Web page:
According to an online dictionary, torque is "something that produces or tends to produce torsion or rotation; the moment of a force or system of forces tending to cause rotation."

In your scooter's engine, it is the torque it produces that determines how well it will pull you up a hill for example. However, if you carry out your own maintenance on your scooter then it is in relation to your personal strength that you should consider purchasing a torque wrench for your toolbox. And here's why…

You can save yourself some pennies

While there is no substitute for the expert, trained mechanic at your scooter shop being entrusted to service your vehicle, there is equally no reason why you can't carry out some of the basics yourself to both keep your scooter running smoothly and save yourself a few pennies along the way.

Of course, you first of all need to be aware of your own mechanical ability and responsible enough to realise that if you don't know a spanner from a set of mole grips, or a ratchet from a screwdriver, then for both your safety and your wallet, stick to cleaning your scooter only and leave everything else to the shop. Presuming you consider yourself competent enough to do a few minor checks, then you must make sure you have the right tools for the job. An adjustable spanner or set of pliers for example may seem a shrewd, economical purchase on the face of things, however, use them improperly and you can do more harm than good, which in turn is likely to cost you.

How is a Torque Wrench used?

A torque wrench allows the operator to control the amount of torque applied to the fastener so it can be tightened to the exact specifications for a particular application. The other ingredient, therefore, apart from the tool, is the manufacturer's recommended torque setting for whatever task you are about to undertake. Torque settings are likely to be given in Nm (Newton meters), ft-lb (pounds-feet), or kg/cm (kilograms centimetres). It doesn't matter which reading you choose as long as your torque wrench is calibrated on that scale. You then follow the manufacturer's instructions to set your torque wrench to the desired level of torque and lock it at that point. Finally, you simply tighten the nut or bolt until the torque wrench tells you that you have tightened it enough.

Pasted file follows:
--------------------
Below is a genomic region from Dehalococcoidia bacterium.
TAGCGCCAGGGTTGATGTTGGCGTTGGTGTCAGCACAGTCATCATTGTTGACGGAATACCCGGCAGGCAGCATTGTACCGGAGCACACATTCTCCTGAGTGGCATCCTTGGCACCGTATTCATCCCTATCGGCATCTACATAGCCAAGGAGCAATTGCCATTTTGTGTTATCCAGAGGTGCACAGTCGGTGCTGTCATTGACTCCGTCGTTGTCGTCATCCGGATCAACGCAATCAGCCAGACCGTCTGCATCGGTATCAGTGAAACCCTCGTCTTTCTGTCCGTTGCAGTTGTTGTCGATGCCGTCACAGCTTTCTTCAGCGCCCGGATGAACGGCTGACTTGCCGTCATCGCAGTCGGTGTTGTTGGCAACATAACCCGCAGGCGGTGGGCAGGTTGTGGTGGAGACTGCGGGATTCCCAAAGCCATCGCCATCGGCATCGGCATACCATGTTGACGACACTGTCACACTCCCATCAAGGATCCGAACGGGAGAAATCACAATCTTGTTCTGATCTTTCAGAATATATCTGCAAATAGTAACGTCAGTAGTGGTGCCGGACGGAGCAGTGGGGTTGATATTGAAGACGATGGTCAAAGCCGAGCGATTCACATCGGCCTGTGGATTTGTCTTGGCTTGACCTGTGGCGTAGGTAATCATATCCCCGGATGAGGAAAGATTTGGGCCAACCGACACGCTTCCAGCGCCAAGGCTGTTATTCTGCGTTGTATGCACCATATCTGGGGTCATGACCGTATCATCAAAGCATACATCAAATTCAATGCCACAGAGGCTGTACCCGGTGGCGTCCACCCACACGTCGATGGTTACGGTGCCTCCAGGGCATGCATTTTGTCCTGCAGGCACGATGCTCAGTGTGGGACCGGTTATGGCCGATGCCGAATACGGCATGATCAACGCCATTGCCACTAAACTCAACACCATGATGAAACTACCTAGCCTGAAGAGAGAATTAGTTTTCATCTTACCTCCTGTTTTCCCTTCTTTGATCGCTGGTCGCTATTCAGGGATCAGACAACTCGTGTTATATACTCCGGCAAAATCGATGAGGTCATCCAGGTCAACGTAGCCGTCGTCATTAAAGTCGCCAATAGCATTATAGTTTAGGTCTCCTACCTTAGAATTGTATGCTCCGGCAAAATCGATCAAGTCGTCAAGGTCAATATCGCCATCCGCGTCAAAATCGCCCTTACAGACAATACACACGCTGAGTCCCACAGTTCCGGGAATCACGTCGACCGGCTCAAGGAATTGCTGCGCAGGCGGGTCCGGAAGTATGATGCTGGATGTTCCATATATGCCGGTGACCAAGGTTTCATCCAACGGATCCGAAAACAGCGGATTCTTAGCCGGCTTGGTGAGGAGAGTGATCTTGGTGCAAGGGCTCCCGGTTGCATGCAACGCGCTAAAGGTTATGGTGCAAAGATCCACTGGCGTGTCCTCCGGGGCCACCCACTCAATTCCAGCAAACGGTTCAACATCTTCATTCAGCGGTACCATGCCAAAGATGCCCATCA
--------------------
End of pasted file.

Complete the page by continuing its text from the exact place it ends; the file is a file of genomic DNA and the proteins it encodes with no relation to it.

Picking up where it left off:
How does it do that? The most common and affordable type of torque wrench is a 'click' type, which as the name suggests, clicks when the preset amount of torque is reached. To set these usually involves unlocking an adjuster at the end of the handle, then turning the handle until the numbers on the visible scale show the amount of torque you require. When tightening, the wrench will click and momentarily slip when you've reached the limit, warning you to tighten it no further. Simple, hey?

Another type of torque wrench growing in popularity is a digital one which is set by pressing numbers as you would a digital alarm clock, and it then beeps to warn you when you reach the preset limit.

When should a Torque Wrench be used?

A torque wrench is a tool used to apply a specific amount of torque to said nut or bolt. Apparently invented back in 1918 by an American chap named Conrad Bahr, today such a tool is usually in the form of a socket wrench with special internal mechanisms.

A torque wrench should be used where the tightness of nuts and bolts is crucial, and that applies to whether that be too much or too little. If you didn't tighten something enough, then there is a risk that the fastening will come loose after time - especially on a scooter that bounces along the road with the engine constantly vibrating - which could lead to catastrophic results.

Alternatively, if you over-tighten something you risk damaging the thread. If you spot this immediately then you simply put your head in your hands and cry at the thought of how much it might cost you to get the local scooter shop to repair your over-eagerness with a ratchet. If such an error doesn't come to light straightaway, then the damaged fastening might then come loose of its own accord and like an under-tightened nut and bolt, will often lead to something falling off unexpectedly.

Common sense suggests that not every single fastening always has to be torqued, but an overtightened spark plug that strips a cylinder head can be an expensive error to put right, while at the other end of the scale you do really want to make sure that wheel nuts are tightening as much as a manufacturer recommends.

The last stop!

So there you have it. Using a torque wrench is not rocket science, but a little tip to make sure that any home maintenance you carry out on your scooter is finished securely so that you enjoy the ride!

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